Thucydides, Sicily, and the Defeat of Athens

Abstract : This paper explores the reception of Thucydides’ account of the Athenian defeat in Sicily in 415–413 BC, with a particular focus on the relation between the Sicilian disaster and the final defeat of Athens in 404 BC. It starts with a brief exploration of the fame of Thucydides’ account. It then analyses the reception in later writers of a number of specific Thucydidean motifs: the idea that the Sicilian expedition is an emblem of Athens’ defeat; the use of Persian Wars intertexts; and the possibility that defeat could have been avoided. Finally, it argues that Thucydides’ own emplotment of the Sicilian expedition was destabilised by the transfer of motifs from his work to other wars involving Sicily.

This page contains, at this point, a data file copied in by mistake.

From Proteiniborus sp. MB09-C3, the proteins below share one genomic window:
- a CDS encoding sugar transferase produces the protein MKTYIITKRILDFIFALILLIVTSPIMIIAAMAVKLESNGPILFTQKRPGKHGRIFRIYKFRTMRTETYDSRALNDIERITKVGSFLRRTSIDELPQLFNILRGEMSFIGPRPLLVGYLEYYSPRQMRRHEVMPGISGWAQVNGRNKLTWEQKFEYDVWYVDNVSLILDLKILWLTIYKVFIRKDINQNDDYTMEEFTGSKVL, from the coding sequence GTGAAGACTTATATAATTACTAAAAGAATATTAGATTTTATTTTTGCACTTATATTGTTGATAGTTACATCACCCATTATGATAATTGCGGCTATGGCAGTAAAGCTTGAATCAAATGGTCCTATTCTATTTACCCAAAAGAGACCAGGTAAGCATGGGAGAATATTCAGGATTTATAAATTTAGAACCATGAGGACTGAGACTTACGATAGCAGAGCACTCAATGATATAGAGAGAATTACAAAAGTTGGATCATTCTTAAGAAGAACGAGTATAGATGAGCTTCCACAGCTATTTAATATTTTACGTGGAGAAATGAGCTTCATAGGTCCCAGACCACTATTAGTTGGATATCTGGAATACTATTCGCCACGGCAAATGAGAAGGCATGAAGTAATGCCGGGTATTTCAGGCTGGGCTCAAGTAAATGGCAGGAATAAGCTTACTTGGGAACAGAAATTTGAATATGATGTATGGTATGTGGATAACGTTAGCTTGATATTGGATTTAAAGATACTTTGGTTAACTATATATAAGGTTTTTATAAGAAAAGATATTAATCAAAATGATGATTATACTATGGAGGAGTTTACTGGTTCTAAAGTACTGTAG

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Tim Rood. Thucydides, Sicily, and the Defeat of Athens. KTÈMA Civilisations de l'Orient, de la Grèce et de Rome antiques, Université de Strasbourg, 2017, 42, pp.19-39. ⟨halshs-01670082⟩

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